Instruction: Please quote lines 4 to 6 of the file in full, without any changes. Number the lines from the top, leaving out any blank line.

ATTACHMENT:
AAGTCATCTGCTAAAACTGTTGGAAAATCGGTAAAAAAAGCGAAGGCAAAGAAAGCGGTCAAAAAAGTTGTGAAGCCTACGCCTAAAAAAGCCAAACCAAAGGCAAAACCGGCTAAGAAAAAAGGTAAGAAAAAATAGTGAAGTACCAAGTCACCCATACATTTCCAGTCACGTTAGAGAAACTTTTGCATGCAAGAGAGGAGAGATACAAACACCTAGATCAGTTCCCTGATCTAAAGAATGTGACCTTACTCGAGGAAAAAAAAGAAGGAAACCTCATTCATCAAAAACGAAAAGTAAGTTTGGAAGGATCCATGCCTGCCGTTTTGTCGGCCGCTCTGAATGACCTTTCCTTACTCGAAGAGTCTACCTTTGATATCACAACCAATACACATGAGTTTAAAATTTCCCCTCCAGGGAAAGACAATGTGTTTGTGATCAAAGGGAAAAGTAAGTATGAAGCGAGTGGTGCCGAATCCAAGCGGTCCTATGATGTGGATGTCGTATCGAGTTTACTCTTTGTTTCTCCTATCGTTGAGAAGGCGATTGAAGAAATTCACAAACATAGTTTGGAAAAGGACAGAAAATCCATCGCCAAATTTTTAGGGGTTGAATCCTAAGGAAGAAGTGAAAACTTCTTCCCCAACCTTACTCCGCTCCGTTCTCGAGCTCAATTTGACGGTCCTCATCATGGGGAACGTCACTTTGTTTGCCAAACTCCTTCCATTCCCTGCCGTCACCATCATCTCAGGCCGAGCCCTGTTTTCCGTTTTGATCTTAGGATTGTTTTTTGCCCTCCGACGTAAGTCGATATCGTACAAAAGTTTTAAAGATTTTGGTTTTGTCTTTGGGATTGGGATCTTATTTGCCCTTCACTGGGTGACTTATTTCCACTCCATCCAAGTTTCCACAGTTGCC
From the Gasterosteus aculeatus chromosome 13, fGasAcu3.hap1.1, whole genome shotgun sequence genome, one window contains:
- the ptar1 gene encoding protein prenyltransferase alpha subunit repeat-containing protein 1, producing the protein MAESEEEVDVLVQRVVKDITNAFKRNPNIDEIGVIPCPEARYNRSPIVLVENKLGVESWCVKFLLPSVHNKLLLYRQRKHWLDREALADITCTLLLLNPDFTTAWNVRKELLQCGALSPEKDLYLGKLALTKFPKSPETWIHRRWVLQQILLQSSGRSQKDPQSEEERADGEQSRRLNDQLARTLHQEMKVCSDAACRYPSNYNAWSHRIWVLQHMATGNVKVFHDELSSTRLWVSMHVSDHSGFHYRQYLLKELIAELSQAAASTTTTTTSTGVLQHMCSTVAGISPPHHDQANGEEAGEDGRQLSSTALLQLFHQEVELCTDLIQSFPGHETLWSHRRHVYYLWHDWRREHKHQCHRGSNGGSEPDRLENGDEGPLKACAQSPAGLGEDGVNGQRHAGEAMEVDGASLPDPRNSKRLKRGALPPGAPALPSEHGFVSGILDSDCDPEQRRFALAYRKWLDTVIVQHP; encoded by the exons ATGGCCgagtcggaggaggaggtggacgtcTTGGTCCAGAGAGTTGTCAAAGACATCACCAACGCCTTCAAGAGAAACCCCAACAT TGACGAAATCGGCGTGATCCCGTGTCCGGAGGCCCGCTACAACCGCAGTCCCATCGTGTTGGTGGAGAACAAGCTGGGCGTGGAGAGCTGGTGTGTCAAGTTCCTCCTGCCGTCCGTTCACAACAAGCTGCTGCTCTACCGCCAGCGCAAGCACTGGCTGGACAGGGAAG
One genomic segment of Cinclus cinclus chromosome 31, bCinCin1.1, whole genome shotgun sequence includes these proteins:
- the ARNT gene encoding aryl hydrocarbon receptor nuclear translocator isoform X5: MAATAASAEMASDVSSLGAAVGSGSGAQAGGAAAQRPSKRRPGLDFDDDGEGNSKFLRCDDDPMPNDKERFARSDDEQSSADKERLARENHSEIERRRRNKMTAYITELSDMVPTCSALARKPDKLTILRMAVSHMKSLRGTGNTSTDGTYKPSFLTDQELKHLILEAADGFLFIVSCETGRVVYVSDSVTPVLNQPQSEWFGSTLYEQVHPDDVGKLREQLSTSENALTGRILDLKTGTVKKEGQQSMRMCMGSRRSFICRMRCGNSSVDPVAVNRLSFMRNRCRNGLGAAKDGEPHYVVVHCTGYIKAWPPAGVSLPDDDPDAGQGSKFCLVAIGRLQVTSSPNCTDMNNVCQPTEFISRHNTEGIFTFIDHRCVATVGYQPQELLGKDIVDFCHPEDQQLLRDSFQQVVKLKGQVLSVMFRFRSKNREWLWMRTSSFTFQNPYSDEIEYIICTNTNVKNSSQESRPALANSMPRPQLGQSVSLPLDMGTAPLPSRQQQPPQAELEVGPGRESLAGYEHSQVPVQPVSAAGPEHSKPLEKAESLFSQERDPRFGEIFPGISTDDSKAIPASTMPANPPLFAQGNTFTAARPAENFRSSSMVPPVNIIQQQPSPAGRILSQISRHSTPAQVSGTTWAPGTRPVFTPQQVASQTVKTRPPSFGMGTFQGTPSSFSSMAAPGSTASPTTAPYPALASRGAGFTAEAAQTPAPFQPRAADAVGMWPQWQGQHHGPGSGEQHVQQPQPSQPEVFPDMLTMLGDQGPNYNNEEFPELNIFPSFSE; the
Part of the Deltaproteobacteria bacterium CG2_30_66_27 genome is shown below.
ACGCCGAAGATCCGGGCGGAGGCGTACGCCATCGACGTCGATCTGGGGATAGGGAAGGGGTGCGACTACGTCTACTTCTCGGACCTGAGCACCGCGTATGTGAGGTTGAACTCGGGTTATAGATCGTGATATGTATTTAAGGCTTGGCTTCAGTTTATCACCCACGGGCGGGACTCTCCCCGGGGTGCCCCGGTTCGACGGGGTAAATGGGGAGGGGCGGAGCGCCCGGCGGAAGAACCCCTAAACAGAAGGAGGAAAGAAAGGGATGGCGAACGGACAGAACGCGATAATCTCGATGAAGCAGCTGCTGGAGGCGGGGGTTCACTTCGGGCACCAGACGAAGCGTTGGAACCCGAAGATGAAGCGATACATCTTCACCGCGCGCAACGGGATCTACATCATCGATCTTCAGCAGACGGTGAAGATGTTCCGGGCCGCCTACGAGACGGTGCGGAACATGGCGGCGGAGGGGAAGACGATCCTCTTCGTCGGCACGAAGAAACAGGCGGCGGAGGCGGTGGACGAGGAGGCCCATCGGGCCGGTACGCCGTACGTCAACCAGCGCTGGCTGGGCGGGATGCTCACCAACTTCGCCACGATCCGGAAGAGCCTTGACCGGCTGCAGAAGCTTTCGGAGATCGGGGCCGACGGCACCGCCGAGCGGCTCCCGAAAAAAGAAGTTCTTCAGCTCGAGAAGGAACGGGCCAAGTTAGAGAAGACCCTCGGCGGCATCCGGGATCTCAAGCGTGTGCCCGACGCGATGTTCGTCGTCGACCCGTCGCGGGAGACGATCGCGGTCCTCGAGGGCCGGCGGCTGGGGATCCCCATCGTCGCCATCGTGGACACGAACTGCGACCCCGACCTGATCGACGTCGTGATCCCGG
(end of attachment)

One genomic segment of Cinclus cinclus chromosome 31, bCinCin1.1, whole genome shotgun sequence includes these proteins:
- the ARNT gene encoding aryl hydrocarbon receptor nuclear translocator isoform X5: MAATAASAEMASDVSSLGAAVGSGSGAQAGGAAAQRPSKRRPGLDFDDDGEGNSKFLRCDDDPMPNDKERFARSDDEQSSADKERLARENHSEIERRRRNKMTAYITELSDMVPTCSALARKPDKLTILRMAVSHMKSLRGTGNTSTDGTYKPSFLTDQELKHLILEAADGFLFIVSCETGRVVYVSDSVTPVLNQPQSEWFGSTLYEQVHPDDVGKLREQLSTSENALTGRILDLKTGTVKKEGQQSMRMCMGSRRSFICRMRCGNSSVDPVAVNRLSFMRNRCRNGLGAAKDGEPHYVVVHCTGYIKAWPPAGVSLPDDDPDAGQGSKFCLVAIGRLQVTSSPNCTDMNNVCQPTEFISRHNTEGIFTFIDHRCVATVGYQPQELLGKDIVDFCHPEDQQLLRDSFQQVVKLKGQVLSVMFRFRSKNREWLWMRTSSFTFQNPYSDEIEYIICTNTNVKNSSQESRPALANSMPRPQLGQSVSLPLDMGTAPLPSRQQQPPQAELEVGPGRESLAGYEHSQVPVQPVSAAGPEHSKPLEKAESLFSQERDPRFGEIFPGISTDDSKAIPASTMPANPPLFAQGNTFTAARPAENFRSSSMVPPVNIIQQQPSPAGRILSQISRHSTPAQVSGTTWAPGTRPVFTPQQVASQTVKTRPPSFGMGTFQGTPSSFSSMAAPGSTASPTTAPYPALASRGAGFTAEAAQTPAPFQPRAADAVGMWPQWQGQHHGPGSGEQHVQQPQPSQPEVFPDMLTMLGDQGPNYNNEEFPELNIFPSFSE; the
Part of the Deltaproteobacteria bacterium CG2_30_66_27 genome is shown below.